Wednesday, February 25, 2015

Raita - Indian Cucumber Yogurt Sauce with Herbs

Raita - cucumber and yogurt sauce with herbs by Eve Fox, the Garden of Eating, copyright 2015

Like it's Greek cousin, tzatziki, raita is a delicious, refreshing combination of yogurt, herbs, cucumber and either garlic or onion. Its creamy, herb-spiked coolness offers a welcome respite from spicy foods and adds welcome flavor to all manner of curries, roasted vegetables, mezze, grilled meats and fishes.

As with most things I like, raita is also very easy to make. Spoon out a cup or two of whole milk, plain yogurt (yes, FULL FAT). It can be Greek, it can be Bulgarian, it can be European, it can be good old 'Merican, just as long as it's plain and still has all the fat nature intended it to have. Trust me, I've mistakenly made raita with non-fat yogurt and it is but a poor shadow of the full-fat version.

Yogurt options at my local Adronicos by Eve Fox, The Garden of Eating, copyright 2007

Chop up some good, crisp cucumbers. If they're organic and the skins look good, leave 'em on, otherwise, peel them first. You can slice them or dice them into whatever size pieces you like. I usually cut my cukes up into a fairly small dice for raita and tend to cut them into larger half-slices for tzatziki.

Slicing a fresh-picked cucumber by Eve Fox, The Garden of Eating, copyright 2014

Add either a little very finely chopped onion (red or yellow or white - whatever you like or have on hand) OR a small clove of finely chopped or pressed garlic. I tend to use onion in my tzatziki and garlic in my raita.

Cilantro by Eve Fox, Garden of Eating blog, copyright 2013

Then come the herbs. My usual suspects are cilantro, mint and parsley but don't let that hem you in. Feel free to try some fennel fronds chopped up or some fresh dill. If you're making tzatziki, fresh oregano and dill be a great combination.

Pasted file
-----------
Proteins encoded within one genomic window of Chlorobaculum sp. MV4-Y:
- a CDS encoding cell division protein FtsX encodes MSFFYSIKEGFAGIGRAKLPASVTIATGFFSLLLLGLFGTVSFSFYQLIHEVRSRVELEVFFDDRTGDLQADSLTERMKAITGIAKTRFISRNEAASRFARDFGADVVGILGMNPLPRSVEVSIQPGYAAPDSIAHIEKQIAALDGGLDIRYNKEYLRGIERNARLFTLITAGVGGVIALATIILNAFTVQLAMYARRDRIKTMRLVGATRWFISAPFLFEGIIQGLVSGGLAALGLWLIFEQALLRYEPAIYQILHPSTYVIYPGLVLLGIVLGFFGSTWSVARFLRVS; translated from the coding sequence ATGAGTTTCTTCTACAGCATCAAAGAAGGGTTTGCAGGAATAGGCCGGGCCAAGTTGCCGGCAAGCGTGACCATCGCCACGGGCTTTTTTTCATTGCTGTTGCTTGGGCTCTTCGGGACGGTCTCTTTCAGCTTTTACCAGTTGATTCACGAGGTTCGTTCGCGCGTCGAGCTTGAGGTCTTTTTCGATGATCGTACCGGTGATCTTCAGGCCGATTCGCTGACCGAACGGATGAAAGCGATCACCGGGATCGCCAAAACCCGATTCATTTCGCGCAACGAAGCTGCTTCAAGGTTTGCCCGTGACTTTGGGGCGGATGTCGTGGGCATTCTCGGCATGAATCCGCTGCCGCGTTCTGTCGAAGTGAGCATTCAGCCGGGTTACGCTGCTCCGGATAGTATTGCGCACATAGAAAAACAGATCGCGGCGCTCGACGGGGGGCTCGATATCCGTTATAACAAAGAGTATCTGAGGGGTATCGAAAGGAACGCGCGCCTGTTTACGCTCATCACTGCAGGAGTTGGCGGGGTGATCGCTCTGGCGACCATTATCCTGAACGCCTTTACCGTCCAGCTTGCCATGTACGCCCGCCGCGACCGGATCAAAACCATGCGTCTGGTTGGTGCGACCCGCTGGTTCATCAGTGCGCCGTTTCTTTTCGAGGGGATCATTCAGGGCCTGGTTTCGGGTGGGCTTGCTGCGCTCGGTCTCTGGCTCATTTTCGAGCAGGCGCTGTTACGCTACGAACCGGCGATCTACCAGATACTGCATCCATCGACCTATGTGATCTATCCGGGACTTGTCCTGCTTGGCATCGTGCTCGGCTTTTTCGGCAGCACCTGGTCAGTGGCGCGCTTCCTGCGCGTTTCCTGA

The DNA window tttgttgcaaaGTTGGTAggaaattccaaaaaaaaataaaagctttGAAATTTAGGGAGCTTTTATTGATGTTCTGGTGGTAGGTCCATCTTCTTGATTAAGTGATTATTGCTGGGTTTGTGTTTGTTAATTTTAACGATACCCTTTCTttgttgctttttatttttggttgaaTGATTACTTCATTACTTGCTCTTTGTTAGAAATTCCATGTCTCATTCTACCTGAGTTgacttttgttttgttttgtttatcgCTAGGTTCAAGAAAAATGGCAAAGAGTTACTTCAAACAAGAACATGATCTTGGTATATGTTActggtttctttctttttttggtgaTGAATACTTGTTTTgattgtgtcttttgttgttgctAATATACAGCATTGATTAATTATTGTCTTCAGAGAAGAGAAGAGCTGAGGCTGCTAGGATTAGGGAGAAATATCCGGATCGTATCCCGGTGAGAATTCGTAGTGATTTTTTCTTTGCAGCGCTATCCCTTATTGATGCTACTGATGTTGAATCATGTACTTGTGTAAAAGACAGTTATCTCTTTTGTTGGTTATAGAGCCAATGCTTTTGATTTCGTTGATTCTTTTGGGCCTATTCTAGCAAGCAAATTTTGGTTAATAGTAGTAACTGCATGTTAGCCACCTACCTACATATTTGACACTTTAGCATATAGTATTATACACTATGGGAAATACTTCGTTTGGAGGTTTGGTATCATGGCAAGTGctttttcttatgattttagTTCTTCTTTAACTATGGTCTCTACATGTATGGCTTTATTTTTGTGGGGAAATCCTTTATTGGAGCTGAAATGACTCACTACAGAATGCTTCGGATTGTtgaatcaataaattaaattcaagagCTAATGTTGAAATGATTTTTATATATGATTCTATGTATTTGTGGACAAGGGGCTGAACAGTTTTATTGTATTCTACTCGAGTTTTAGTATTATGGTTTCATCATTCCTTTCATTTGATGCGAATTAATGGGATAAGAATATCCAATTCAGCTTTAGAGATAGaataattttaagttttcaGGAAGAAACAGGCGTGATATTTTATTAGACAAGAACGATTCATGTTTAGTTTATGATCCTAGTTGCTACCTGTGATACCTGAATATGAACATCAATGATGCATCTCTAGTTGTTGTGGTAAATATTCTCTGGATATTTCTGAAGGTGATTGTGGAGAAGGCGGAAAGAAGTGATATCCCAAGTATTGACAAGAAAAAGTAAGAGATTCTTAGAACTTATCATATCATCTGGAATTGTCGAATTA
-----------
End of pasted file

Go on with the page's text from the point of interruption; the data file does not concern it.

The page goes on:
Cucumber yogurt herb sauce aka tzatziki or raita by Eve Fox, the Garden of Eating, copyright 2015

Then stir it all together, add rather a lot of sea salt and black pepper and stir again. Taste it and adjust, as needed. If you use a Greek yogurt you will probably need to thin it out a little bit with some milk or water.

Then scoop some out to eat with your curried cauliflower, stewed lentils, roasted eggplant, grilled fish, or spiced lamb kebabs and tuck in.

Raita - cucumber and yogurt sauce with herbs by Eve Fox, the Garden of Eating, copyright 2015

-- print recipe --Raita - Cucumber Herb Yogurt Sauce
Serves 4-6

Ingredients

* 2 cups plain, whole milk organic yogurt
* 1/2 organic cucumber, diced or sliced (your choice)
* 1 clove of garlic, minced or pressed
* A very generous handful of fresh herbs, chopped - cilantro, parsley and mint are my favorites
* Sea salt & freshly ground pepper to taste
* A little milk to thin with (optional)

Directions

Mix all the ingredients, stir well and taste. Adjust the seasoning as needed. Chill and serve. If you can make this several hours or even a day or two ahead of time, the flavors will be that much stronger.

You might also like:
For more delicious recipes, gardening ideas, foraging tips, and food-related inspiration "like" the Garden of Eating on Facebook, or follow me on Twitter and Pinterest.

No comments: